After a very successful pilot in Punjab, Philips Healthcare’s flagship Women’s Healthcare Outreach Mobile program, Asha Jyoti, is being showcased in Delhi as a great example of a public-private partnership to address the issue of accessibility of healthcare in India. The program, run with close collaboration between Philips Healthcare, Postgraduate Institute of Medical Education and Research (PGIMER), and RADAID was launched on 22 April 2012 and has successfully screened more than 4000 women in less than 20 months.
Asha Jyoti is a population-based screening program of women aged between 40 and 60 years, which aims to ensure early detection of breast cancer, cervical cancer and osteoporosis, even before the individual has any signs or symptoms. It was established as a model for preventive healthcare for semi-urban and rural areas in northern India and involved the creation of a special mobile outreach van with imaging technology and clinical referral services to efficiently and effectively address multiple care needs. The initial goal of this program was to screen 500 women in first six months and 2000 women every year thereafter. However, it has already successfully achieved its goal to provide breast cancer, cervical cancer, and osteoporosis screening to more than 4000 women.
“Our vision for Asha Jyoti was to develop a high quality, mobile screening facility to provide decentralized primary healthcare on people’s doorsteps, to detect three major diseases effecting women’s health earlier, and to provide diagnostic follow-up and therapy to the community;” commented Dr. N. Khandelwal, Professor and Head, Department of Radiodiagnosis, PGIMER. “A multidisciplinary team of health care specialists from PGIMER, formulated this program, and the teams from Philips Healthcare and RAD-AID supported the initiative to make it a reality and ensure that we reached the underserved population in the northern part of India.”
In addition to being a model for integrating women’s health services, the collaboration is a unique public-private partnership between government (PGIMER) entities, non-profit non-governmental organization (RAD-AID) and the private sector (Philips Healthcare). To make the Asha Jyoti program work, PGIMER delivers the clinical services, RAD-AID is providing educational training and program planning support to health workers and staff and Philips has donated all the equipment and also donated the entire van which was designed and built in India with local suppliers. Philips India is now working on extending the program to other parts of India as well.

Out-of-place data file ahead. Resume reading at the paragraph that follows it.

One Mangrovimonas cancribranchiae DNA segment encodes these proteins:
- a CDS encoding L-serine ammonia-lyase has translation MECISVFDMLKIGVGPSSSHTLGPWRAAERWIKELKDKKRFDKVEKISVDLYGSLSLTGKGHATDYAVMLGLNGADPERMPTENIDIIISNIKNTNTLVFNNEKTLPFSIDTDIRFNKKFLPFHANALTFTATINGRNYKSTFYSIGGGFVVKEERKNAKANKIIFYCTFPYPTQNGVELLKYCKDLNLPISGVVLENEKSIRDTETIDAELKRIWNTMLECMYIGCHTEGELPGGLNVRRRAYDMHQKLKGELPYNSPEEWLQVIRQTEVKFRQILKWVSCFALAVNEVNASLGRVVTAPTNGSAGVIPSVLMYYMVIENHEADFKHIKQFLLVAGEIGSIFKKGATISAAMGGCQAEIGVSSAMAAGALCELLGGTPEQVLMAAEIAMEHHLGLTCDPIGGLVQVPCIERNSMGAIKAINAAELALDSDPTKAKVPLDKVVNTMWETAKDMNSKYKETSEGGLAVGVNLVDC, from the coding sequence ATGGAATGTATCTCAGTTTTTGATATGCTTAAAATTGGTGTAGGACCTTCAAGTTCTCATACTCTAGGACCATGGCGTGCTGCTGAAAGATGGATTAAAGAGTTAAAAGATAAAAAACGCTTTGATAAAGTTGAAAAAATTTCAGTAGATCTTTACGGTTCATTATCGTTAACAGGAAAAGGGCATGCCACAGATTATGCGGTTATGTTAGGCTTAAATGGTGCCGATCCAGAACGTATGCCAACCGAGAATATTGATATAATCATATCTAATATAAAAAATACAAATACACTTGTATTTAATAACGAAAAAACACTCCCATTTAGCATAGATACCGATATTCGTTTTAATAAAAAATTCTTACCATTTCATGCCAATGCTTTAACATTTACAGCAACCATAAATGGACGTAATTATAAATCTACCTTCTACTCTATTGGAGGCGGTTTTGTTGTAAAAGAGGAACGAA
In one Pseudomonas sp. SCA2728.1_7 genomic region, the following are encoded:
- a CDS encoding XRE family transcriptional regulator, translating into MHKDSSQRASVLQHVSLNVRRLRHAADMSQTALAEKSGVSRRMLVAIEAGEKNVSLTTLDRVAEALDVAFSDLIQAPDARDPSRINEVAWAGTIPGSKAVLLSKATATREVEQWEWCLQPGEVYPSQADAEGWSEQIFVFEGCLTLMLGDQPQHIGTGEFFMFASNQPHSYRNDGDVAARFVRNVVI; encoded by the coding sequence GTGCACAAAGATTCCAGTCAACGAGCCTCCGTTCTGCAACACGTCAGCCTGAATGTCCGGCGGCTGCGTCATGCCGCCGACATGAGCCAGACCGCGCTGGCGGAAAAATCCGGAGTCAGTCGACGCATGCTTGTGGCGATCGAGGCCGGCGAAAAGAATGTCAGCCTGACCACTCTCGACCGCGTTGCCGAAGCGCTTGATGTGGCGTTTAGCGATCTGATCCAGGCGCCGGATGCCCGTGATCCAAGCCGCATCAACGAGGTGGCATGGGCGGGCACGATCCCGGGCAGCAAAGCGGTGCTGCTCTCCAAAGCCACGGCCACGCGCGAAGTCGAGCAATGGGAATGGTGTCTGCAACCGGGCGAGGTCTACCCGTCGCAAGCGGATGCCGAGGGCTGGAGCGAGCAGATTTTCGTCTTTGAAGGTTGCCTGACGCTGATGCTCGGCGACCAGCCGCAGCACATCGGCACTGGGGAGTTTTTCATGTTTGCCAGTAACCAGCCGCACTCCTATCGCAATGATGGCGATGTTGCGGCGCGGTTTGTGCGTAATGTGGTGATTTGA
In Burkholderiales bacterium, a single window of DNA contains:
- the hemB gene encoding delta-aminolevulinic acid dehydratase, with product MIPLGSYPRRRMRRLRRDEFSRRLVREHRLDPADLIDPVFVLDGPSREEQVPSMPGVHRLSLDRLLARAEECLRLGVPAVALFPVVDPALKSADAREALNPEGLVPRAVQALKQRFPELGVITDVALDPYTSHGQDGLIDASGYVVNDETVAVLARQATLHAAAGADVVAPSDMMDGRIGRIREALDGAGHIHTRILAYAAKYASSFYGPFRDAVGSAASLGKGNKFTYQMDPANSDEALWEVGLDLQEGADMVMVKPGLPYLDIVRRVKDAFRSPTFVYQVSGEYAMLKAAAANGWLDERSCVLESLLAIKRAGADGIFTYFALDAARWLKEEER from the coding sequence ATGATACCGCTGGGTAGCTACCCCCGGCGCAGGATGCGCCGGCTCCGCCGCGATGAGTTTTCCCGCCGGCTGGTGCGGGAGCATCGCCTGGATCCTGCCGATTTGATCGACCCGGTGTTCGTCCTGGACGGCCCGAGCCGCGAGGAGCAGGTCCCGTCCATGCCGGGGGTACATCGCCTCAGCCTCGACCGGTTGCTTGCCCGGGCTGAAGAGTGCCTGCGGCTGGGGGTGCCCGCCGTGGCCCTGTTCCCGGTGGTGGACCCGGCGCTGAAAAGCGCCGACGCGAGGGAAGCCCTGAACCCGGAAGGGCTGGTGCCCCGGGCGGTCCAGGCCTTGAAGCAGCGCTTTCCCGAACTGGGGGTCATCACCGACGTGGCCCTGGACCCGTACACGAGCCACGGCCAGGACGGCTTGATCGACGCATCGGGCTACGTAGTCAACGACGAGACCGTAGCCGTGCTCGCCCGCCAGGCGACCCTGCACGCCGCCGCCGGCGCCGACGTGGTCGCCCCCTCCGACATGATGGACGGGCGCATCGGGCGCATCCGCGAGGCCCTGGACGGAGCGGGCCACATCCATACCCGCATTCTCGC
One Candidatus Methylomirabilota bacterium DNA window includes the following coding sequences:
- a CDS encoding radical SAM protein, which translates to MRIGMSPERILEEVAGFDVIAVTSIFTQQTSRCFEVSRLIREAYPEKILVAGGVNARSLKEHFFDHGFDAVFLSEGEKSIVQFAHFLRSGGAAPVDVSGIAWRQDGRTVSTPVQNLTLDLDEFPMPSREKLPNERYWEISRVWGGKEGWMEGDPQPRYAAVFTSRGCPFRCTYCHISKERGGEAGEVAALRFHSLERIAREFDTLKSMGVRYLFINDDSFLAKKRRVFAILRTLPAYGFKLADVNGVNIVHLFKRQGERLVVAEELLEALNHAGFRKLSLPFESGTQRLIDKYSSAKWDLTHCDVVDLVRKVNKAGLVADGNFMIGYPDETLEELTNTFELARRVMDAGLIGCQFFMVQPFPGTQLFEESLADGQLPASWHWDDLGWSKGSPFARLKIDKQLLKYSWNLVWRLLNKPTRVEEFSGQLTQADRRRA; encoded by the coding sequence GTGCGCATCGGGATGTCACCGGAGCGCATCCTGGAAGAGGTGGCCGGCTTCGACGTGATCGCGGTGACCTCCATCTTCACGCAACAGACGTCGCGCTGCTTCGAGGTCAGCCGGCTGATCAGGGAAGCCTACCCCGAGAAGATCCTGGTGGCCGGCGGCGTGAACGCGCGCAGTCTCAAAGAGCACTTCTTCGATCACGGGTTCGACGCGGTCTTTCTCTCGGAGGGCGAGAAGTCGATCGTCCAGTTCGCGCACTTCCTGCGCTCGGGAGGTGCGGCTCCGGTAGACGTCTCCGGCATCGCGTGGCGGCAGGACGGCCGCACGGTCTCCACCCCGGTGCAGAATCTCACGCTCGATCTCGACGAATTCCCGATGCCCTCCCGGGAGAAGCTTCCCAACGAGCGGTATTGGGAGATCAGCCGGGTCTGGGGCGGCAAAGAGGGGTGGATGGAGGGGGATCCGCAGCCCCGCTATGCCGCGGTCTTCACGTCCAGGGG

“While the Punjab chapter has been extremely successful, we hope that this program can be extended to other parts of India, so that we are able to help save more lives by detecting cancer at an early stage,” added Dr. Khandelwal.
The design of the Asha Jyoti van itself is exemplary, keeping in mind the need to reach the remotest areas of India. Built by Philips Healthcare, the van uses trailer with double axle to meet the tough Indian road conditions. It has a horse-cart structure so that the truck can negotiate in narrower turns as compared to single bus-like chassis. The van has been compartmentalized in radiation area and non-radiation area. The workflow has been optimized through this division such that time taken during cervical examination is equivalent to time taken for breast and bone scans – this allows screening of two women simultaneously. The van is supported by air suspension to avoid damage to the equipment. The van has three options of power sources – external power supply, 30kV generator and a set of batteries. The robust van design has allowed use of the van across cities and rural areas around Chandigarh. The mammograph unit on board is a digital mammograph that obviates the need of any film chemistry and provides highest resolution images. It also provides only a fraction of usual mammography radiation because of special detection technology used in the Philips mammography unit. The cervical cancer screening is being done with a new technique. The usual screening using acetic acid (vinegar) is pictured using a colposcope at various intervals and using green filter. These pictures are cross-checked by gynecologists at PGIMER for validation of the findings of the colposcopy technologist on board.